I sometimes wonder if I have had my priorities straight as an adult. Growing up, I was encouraged to apply myself and to choose a career field that would be rewarding, financially and intellectually. I fully bought into that way of thinking and have spent the majority of my adult life either in school or working, searching for the "right career" that would provide me with the fulfillment I was seeking.
Now that I am 37 and well into my second professional career, I sometimes think maybe I should have spent those years focused more on other things. Maybe if I had devoted more time to taking care of my body by eating clean and exercising, fostering closer relationships with my family, friends, and boyfriends, and exploring the world around me. . . . . or any number of other things. . . . rather than devoting myself primarily to the pursuit of education and career(s), I would be a happier person.
Most people in our society deem one "successful" based on many things that have very little real relationship to the state of one's psyche or soul. For example, both graduating college and owning a home are often referred to as "the American dream." The messages that we receive tell us that driving the right car, wearing the right clothes, living in the right neighborhood, taking the right vacations, and many other things that require significant financial resources will make us successful and happy.
Some of the most contented people I have encountered in my life have had none of the outward trappings of success: no late model cars, no stylish wardrobe. Some of them have never set foot on a college campus, let alone earned a degree. On the other hand, as a lawyer, I regularly encounter people who are highly educated and appear very "successful" who are nonetheless quite unhappy with their lives.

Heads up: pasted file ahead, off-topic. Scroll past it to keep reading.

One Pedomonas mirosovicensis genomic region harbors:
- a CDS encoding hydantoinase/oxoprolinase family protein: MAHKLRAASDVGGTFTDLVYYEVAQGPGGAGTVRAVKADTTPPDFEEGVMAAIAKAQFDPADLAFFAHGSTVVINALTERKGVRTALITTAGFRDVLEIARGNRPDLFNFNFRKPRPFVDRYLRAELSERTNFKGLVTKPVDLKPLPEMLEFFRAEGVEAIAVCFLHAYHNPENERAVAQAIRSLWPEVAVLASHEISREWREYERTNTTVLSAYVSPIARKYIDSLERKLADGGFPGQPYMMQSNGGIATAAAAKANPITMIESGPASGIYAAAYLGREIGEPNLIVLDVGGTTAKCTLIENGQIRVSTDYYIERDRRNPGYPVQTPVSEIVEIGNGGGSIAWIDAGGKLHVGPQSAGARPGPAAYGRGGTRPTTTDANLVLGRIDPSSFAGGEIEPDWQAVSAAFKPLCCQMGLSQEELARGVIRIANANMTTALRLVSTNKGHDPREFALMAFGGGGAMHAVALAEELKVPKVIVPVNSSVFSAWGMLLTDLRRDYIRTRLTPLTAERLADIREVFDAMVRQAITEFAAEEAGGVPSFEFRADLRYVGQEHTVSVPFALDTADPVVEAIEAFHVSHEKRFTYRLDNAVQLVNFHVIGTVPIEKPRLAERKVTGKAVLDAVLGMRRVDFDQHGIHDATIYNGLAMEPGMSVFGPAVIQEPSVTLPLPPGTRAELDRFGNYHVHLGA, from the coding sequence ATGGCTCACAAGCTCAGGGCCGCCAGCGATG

When I was growing up, my mother often said that all she wanted for me was that I should "be happy." (My father, on the other hand, had "higher" aspirations for both his daughters.) When Mom used to tell me that, I thought it very simplistic. I also used to think that being happy was not something I could choose to do or not do: it would either happen or it wouldn't. Naively, I also believed on some level that if I achieved my other goals--a rewarding professional career and all that went with it--I couldn't fail to be happy.
Sometimes I think I ought to have put my personal preferences first rather than acting "sensibly." I would have joined the Peace Corps for a few years, then probably had a child while I was still young enough to do so easily. . . . without thinking about the impact that these decisions might have had on my "career path."
But alas. . . . rather than taking "the road less traveled," I have walked the worn and familiar path all my life. Though I'm not sure it was the right path, it's unlikely that I will retrace my steps now.